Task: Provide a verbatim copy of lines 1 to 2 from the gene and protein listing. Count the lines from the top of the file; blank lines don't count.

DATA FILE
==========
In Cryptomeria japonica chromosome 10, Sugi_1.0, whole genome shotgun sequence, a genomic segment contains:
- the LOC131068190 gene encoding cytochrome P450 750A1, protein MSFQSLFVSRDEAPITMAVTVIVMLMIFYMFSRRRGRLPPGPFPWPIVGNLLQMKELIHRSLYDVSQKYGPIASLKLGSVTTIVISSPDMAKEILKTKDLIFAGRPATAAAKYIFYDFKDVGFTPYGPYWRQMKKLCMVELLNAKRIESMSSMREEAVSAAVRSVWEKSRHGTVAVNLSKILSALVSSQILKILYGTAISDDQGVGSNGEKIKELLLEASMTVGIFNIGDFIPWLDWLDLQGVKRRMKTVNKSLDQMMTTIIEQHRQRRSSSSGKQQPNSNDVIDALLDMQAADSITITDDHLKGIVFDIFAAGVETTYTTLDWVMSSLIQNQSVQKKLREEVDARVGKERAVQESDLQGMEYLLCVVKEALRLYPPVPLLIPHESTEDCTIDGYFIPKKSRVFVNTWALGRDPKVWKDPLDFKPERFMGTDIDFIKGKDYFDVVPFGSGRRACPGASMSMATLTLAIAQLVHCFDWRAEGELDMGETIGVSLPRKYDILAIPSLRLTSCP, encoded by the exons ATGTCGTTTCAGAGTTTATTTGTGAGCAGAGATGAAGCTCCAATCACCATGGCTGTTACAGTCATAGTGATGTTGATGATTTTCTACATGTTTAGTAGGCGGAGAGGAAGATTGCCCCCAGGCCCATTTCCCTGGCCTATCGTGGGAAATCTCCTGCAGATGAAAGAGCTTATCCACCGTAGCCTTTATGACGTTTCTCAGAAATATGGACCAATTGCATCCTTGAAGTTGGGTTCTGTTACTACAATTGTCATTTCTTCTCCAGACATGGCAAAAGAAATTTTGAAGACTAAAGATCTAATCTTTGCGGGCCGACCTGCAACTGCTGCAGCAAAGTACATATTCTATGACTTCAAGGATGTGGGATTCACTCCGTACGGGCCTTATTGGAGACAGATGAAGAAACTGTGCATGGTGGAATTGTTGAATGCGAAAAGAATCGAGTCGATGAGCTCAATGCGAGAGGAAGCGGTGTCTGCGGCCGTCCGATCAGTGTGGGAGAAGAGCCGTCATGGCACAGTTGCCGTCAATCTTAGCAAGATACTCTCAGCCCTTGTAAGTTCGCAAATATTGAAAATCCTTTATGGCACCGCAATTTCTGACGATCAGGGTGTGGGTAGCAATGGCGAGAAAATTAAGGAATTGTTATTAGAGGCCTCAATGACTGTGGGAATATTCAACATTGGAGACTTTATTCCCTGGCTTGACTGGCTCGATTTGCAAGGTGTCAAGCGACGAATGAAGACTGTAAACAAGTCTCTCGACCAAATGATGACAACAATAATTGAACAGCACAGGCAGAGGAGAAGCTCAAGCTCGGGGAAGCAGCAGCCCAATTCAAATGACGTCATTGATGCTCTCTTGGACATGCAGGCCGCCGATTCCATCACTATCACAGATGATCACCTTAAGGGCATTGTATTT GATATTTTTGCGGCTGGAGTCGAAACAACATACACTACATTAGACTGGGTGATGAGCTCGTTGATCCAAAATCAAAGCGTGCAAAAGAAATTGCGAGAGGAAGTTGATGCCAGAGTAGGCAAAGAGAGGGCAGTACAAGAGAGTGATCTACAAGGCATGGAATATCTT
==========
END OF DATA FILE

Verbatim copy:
In Cryptomeria japonica chromosome 10, Sugi_1.0, whole genome shotgun sequence, a genomic segment contains:
- the LOC131068190 gene encoding cytochrome P450 750A1, protein MSFQSLFVSRDEAPITMAVTVIVMLMIFYMFSRRRGRLPPGPFPWPIVGNLLQMKELIHRSLYDVSQKYGPIASLKLGSVTTIVISSPDMAKEILKTKDLIFAGRPATAAAKYIFYDFKDVGFTPYGPYWRQMKKLCMVELLNAKRIESMSSMREEAVSAAVRSVWEKSRHGTVAVNLSKILSALVSSQILKILYGTAISDDQGVGSNGEKIKELLLEASMTVGIFNIGDFIPWLDWLDLQGVKRRMKTVNKSLDQMMTTIIEQHRQRRSSSSGKQQPNSNDVIDALLDMQAADSITITDDHLKGIVFDIFAAGVETTYTTLDWVMSSLIQNQSVQKKLREEVDARVGKERAVQESDLQGMEYLLCVVKEALRLYPPVPLLIPHESTEDCTIDGYFIPKKSRVFVNTWALGRDPKVWKDPLDFKPERFMGTDIDFIKGKDYFDVVPFGSGRRACPGASMSMATLTLAIAQLVHCFDWRAEGELDMGETIGVSLPRKYDILAIPSLRLTSCP, encoded by the exons ATGTCGTTTCAGAGTTTATTTGTGAGCAGAGATGAAGCTCCAATCACCATGGCTGTTACAGTCATAGTGATGTTGATGATTTTCTACATGTTTAGTAGGCGGAGAGGAAGATTGCCCCCAGGCCCATTTCCCTGGCCTATCGTGGGAAATCTCCTGCAGATGAAAGAGCTTATCCACCGTAGCCTTTATGACGTTTCTCAGAAATATGGACCAATTGCATCCTTGAAGTTGGGTTCTGTTACTACAATTGTCATTTCTTCTCCAGACATGGCAAAAGAAATTTTGAAGACTAAAGATCTAATCTTTGCGGGCCGACCTGCAACTGCTGCAGCAAAGTACATATTCTATGACTTCAAGGATGTGGGATTCACTCCGTACGGGCCTTATTGGAGACAGATGAAGAAACTGTGCATGGTGGAATTGTTGAATGCGAAAAGAATCGAGTCGATGAGCTCAATGCGAGAGGAAGCGGTGTCTGCGGCCGTCCGATCAGTGTGGGAGAAGAGCCGTCATGGCACAGTTGCCGTCAATCTTAGCAAGATACTCTCAGCCCTTGTAAGTTCGCAAATATTGAAAATCCTTTATGGCACCGCAATTTCTGACGATCAGGGTGTGGGTAGCAATGGCGAGAAAATTAAGGAATTGTTATTAGAGGCCTCAATGACTGTGGGAATATTCAACATTGGAGACTTTATTCCCTGGCTTGACTGGCTCGATTTGCAAGGTGTCAAGCGACGAATGAAGACTGTAAACAAGTCTCTCGACCAAATGATGACAACAATAATTGAACAGCACAGGCAGAGGAGAAGCTCAAGCTCGGGGAAGCAGCAGCCCAATTCAAATGACGTCATTGATGCTCTCTTGGACATGCAGGCCGCCGATTCCATCACTATCACAGATGATCACCTTAAGGGCATTGTATTT GATATTTTTGCGGCTGGAGTCGAAACAACATACACTACATTAGACTGGGTGATGAGCTCGTTGATCCAAAATCAAAGCGTGCAAAAGAAATTGCGAGAGGAAGTTGATGCCAGAGTAGGCAAAGAGAGGGCAGTACAAGAGAGTGATCTACAAGGCATGGAATATCTT